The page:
While the work was anything but easy, by far our biggest obstacle was the sun and the heat. Most crews we had worked with in years past stopped for a water and graham cracker break once an hour. This crew stopped once every three hours.

The only thing that made it all worth while was getting a big paycheck. It was always handwritten by the farmer’s wife, while we waited in the shade of an old tree in the front yard of the farm house. After our Saturday shift waiting for our checks we'd often get our fill of lemonade and oatmeal cookies too.

But the job had other perks. Speed walking six hours a day, six days a week, made my thighs as lean as pretzel sticks. Since I spent many of my afternoons at the community pool, in the early eighties when dark coconut oil trumped sunscreen, I was quite tanned as well.

I maximized the look by wearing short shorts every summer afternoon. One day toward the end of beaning season I came home from another day of drudgery, and as usual showered and curled my hair. I put on a bit of lip gloss for a finishing touch. With all signs of dirty farm work erased, I dressed in tan cotton short shorts and a teal green knit polo top.

At my mom’s request, I then rode my bike up town to run an errand. After setting the used Schwinn against the white washed store front, I walked in. The old wooden door had a Christmas bell, holly included, hanging on it which jingled with each opening and closing. In the nearly empty, dimly lit mom and pop store I grabbed what I needed and got in line to pay for my purchase. Somewhere from the back room appeared the farmer’s son in a John Deere yellow and green baseball cap.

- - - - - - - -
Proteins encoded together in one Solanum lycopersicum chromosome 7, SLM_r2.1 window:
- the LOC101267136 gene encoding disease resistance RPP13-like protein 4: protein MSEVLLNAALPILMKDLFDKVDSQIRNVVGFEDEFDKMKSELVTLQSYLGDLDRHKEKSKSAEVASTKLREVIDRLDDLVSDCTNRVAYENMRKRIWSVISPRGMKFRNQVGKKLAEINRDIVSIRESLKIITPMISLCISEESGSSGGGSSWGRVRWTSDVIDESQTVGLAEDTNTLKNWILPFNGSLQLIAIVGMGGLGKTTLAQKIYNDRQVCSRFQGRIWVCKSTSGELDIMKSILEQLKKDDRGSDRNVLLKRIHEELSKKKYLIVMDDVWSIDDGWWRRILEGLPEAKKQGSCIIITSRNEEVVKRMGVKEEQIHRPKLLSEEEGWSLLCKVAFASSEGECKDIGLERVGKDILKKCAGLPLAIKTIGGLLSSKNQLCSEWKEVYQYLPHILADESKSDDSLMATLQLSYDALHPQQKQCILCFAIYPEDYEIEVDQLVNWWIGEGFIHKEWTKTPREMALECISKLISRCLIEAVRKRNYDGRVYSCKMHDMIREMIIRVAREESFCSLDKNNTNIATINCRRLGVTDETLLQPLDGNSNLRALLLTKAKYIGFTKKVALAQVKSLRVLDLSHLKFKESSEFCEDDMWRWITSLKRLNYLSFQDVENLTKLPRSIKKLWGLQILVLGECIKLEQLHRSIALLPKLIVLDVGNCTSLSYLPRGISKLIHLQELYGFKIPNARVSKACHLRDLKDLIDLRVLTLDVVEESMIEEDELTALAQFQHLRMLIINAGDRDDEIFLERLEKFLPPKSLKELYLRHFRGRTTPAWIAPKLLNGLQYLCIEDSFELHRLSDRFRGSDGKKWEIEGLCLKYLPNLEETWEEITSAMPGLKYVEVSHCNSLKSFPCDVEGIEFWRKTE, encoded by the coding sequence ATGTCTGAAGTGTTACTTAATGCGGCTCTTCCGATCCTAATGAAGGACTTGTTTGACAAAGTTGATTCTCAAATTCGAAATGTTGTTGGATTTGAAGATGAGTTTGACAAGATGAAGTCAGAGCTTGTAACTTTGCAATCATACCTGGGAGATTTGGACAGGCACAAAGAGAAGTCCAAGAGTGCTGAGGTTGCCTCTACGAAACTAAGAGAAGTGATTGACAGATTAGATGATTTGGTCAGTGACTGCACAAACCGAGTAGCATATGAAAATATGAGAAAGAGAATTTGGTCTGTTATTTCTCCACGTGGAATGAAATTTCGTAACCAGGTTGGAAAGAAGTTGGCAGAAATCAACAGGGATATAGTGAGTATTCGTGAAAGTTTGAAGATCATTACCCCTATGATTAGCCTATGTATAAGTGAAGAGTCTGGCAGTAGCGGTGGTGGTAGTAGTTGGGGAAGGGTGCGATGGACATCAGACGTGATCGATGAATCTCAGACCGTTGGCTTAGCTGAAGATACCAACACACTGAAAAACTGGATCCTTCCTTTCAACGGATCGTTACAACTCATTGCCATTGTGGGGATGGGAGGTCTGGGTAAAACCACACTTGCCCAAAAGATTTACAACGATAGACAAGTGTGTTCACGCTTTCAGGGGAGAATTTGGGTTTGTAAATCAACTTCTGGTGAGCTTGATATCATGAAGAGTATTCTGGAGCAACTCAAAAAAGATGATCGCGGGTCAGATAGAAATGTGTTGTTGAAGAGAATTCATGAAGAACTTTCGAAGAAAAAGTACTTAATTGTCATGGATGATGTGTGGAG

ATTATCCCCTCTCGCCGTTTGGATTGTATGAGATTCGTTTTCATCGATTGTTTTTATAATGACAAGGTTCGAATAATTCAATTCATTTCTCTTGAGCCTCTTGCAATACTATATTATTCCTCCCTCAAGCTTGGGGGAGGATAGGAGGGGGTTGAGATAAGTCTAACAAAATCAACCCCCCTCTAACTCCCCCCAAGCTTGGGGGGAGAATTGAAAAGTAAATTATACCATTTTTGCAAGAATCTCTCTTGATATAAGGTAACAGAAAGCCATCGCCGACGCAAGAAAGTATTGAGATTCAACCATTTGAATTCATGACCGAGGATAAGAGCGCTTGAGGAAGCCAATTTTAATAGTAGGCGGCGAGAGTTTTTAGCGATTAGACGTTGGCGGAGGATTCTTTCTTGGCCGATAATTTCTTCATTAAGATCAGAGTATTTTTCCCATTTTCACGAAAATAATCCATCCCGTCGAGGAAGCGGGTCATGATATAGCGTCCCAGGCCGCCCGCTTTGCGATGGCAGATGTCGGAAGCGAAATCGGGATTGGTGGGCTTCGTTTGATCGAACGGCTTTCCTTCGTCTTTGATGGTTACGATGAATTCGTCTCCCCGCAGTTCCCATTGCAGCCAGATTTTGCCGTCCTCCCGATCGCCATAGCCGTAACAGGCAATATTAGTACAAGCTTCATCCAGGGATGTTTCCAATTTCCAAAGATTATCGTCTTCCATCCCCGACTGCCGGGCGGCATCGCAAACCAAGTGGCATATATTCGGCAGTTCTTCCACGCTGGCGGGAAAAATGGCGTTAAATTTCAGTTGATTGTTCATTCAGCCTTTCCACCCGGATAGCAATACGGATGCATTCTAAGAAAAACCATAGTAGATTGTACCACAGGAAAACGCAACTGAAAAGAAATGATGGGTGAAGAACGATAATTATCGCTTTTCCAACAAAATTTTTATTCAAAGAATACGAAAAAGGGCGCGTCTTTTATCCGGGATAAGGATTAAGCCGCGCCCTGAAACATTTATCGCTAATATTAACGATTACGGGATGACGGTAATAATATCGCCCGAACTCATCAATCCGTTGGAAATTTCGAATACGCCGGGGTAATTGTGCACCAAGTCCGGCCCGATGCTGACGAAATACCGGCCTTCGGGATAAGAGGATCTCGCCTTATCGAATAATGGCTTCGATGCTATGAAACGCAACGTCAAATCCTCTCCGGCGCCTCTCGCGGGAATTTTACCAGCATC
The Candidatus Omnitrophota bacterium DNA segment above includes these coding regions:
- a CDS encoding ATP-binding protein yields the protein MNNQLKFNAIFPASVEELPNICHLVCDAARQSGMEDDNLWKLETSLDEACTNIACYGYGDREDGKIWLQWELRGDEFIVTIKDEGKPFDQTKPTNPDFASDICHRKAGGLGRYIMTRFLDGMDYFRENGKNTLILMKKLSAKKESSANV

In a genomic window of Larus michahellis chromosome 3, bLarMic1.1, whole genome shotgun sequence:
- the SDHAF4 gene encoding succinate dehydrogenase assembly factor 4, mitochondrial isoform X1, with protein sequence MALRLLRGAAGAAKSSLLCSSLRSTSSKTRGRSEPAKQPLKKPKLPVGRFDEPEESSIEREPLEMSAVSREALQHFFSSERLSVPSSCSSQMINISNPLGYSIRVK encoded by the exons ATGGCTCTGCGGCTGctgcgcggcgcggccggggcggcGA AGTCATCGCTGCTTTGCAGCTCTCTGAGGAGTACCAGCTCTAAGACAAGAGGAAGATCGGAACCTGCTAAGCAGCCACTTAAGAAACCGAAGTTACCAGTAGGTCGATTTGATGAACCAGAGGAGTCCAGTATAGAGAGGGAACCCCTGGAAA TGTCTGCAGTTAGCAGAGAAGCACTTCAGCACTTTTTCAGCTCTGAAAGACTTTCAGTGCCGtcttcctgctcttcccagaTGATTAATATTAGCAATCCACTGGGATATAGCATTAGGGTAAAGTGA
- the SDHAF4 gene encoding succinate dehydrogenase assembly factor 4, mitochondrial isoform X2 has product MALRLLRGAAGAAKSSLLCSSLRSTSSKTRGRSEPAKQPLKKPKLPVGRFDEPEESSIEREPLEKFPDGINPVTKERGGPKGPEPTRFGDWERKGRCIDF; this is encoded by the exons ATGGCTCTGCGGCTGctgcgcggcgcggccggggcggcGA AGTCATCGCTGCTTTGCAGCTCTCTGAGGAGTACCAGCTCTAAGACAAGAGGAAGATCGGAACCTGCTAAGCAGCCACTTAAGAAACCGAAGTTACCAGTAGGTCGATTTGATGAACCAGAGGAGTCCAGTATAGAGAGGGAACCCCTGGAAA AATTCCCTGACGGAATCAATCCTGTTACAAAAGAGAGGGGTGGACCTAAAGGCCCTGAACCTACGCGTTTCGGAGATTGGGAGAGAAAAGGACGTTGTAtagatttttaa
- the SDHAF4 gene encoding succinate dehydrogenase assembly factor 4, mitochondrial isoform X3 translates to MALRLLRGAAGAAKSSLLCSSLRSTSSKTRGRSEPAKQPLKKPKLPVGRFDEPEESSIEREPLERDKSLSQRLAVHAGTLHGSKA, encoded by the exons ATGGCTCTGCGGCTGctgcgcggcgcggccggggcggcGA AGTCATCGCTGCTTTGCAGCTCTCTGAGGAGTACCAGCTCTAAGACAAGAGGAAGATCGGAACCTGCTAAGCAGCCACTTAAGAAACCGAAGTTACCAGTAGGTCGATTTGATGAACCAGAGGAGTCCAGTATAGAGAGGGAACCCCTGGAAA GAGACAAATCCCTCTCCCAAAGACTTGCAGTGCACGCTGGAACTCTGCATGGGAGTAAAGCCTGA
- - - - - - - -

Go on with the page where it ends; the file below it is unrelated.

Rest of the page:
He took one look at me and then took a longer drink.

“Debbie,” he asked, as if he was not sure he recognized me, “Is that you?”

I was immediately offended. “How could he see me virtually everyday for a month and still not recognize me?” I wondered. But I was also terrified to have been spoken to directly by a nineteen year-old boy.

So I nodded in the affirmative.